Torpedo Director Pattern 2391

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A Pattern 2391 director[1]
A Pattern 2391 director. The possible shot scale depicted is graduated for a Mark VI* heater torpedo (35 knots to 4,000 yards)[2]
Additional maximum firing range scales for use on Pattern 2391/2391a,2392/2392a directors using different types of torpedoes.

The Torpedo Director Pattern 2391 (along with the 2391a, 2392 and 2392a) was a circular British torpedo director used in conning and torpedo control towers of surface ships, introduced by at least 1909-1910.[3]


The 2391 was a "right handed" director for installation, and the 2392 a "left handed" model. The "handedness" of the design was due to the fact that they were fitted with tangent bars that had to point to the mouth of the tube being fired, and this might be to left or right. They had open sights as well as the capability to mount a telescope.[4][5] The 2391a and 2392a were adaptations fitted for gyro angling, sometime after 1912.[6][7]

They featured a possible shot scale alongside the sight bar which was graduated according to the torpedo in use and obviated the need for performing arithmetic as was required by the sight arm scaling used in the Pattern 2006.

In 1912, a design was approved to add a Carpenter's disc(what is this?) sight to the director.[8]

The telescopes used initially had crosswires, a 5-power magnification, and field of view of 7 degs, 10 minutes. It was not given illumination, as the regular sights would be used at night. Improvements in moving the rear sight along the tangent bar were incorporated, and an additional scale along the sighting bar allowed the maximum firing range to be read off directly. A disc labelled 0 to 180 degrees, port and starboard was added and a pointer on the speed and course of enemy bar. This disc was fitted only when a director was mounted on its ship, as the disc was oriented to own ship's keel, with 0 degrees being forward. The intent was that enemy heading could be communicated and set on the sight as a relative heading to own ship's course.[9]


Alterations to a deflection sight, c1917.[10]
In this form, it may have been called a T.D.S. Mark III.

The original telescope in use was a Pattern 2393 of 5 power and field 7 degrees 10 minutes, but in 1915, the need for the lower power scope for haze and rain was realised. A quick trial resulted in the Pattern 3341 of 2.5 power, ~25 degree field and 2.5 pounds being introduced, likely in 1915 or 1916.[11][12] The 3341 was later replaced by a lighter Ottway design weighing just 1.5 pounds first tested in 1916.[13]

Around 1910, as on the 2006, the directors were provided slides underneath permitting 3 inches of lateral motion to look around obstacles.[14]

The -A (or -a, variously) variants were created to be able to adapt to gyro angles, seemingly during 1912 and 1913. Inquiries were issued as to the state of these conversions in late 1913.[15]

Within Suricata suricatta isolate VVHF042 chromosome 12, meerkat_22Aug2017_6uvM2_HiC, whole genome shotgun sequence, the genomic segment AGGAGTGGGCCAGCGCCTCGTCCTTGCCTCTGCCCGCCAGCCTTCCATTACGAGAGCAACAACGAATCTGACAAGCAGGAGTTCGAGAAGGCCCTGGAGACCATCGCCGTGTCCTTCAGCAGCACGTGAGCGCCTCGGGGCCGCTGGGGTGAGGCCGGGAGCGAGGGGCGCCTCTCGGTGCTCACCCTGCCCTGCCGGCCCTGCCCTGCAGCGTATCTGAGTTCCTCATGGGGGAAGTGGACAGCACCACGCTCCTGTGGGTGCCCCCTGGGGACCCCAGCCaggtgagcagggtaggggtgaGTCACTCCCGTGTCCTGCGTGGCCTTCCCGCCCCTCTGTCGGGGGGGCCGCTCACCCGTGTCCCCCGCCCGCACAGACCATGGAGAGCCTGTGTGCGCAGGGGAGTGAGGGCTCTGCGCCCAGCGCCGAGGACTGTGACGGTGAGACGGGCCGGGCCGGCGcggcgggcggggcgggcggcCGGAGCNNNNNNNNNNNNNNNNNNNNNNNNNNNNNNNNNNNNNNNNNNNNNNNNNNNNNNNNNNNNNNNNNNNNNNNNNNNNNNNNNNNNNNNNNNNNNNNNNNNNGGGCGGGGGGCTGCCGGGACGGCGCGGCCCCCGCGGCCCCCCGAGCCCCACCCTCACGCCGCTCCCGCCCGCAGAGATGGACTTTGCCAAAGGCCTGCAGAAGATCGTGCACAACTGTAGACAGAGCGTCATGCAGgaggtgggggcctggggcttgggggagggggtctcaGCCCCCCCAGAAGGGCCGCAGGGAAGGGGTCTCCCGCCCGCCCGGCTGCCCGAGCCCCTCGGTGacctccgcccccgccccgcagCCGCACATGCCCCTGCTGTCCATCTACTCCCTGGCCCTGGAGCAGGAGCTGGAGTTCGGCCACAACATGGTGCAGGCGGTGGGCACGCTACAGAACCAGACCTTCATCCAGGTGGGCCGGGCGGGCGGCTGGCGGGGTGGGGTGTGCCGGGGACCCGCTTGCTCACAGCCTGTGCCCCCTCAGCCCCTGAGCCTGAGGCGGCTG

In April 1914, the Admiralty ordered eight Pattern 2391s and eight 2392s to be exchanged for -A models, two of each stripe in Britannia, Indomitable and Inflexible, and one of each stripe in Colossus and Hercules. At the same time, all 2391s and 2392s in the Dockyards at Malta and Gibraltar were ordered to be returned to Portsmouth for conversion.[16]

By 1916, the directors (by then upgraded to the -A standards) that were sent in for repair were sent back without their Tangent Bars and Carpenter Disc Sights, as these had been deemed pointless luxuries. Additionally, a new Ottway telescope weighing 1.5 pounds was being introduced to replace the 2.5 pound Pattern 3341s.[17]

By mid 1917, the 2391a and 2392a models were being altered to deflection method, at which time they may have been redesignated as Torpedo Deflection Sight Mark III.[18][19]

See Also


  1. The Annual Report of the Torpedo School, 1909, p. 23.
  2. The Annual Report of the Torpedo School, 1909, p. 23.
  3. The Annual Report of the Torpedo School, 1910, p. 32.
  4. The Annual Report of the Torpedo School, 1910, p. 32.
  5. The Annual Report of the Torpedo School, 1909, Plate 7.
  6. The Annual Report of the Torpedo School, 1912, p. 25.
  7. Torpedo Drill Book, 1914, p. 564.
  8. The Annual Report of the Torpedo School, 1912, p. 25.
  9. The Annual Report of the Torpedo School, 1909, p. 23.
  10. Annual Report of the Torpedo School, 1917. p. 26, Plate 14.
  11. Handbook of Torpedo Control, 1916. Plate 4.
  12. Handbook of Torpedo Control, 1916. pp. 17, 25.
  13. Handbook of Torpedo Control, 1916. p. 25.
  14. Annual Report of the Torpedo School, 1910. p. 33. (C. of N. 17th May 1910, G. 5217/10).
  15. Admiralty Weekly Order No. 614 of 31 Oct 1913.
  16. Admiralty Weekly Order No. 1019 of 17 Apr, 1914.
  17. Annual Report of the Torpedo School, 1916. p. 25.
  18. Handbook of Torpedo Control, 1916. p. 26, Plate 14.
  19. Annual Report of the Torpedo School, 1917. p. 190. Minor uncertainty on designation attributable to lack of description of Mark III design, whereas Marks I and II are clearly called altered directors. However, the description of Mark I sights being only converted "A.W. Directors", and the similarity of the 3 sector deflection rings for the Mark III sights leads me to this conclusion.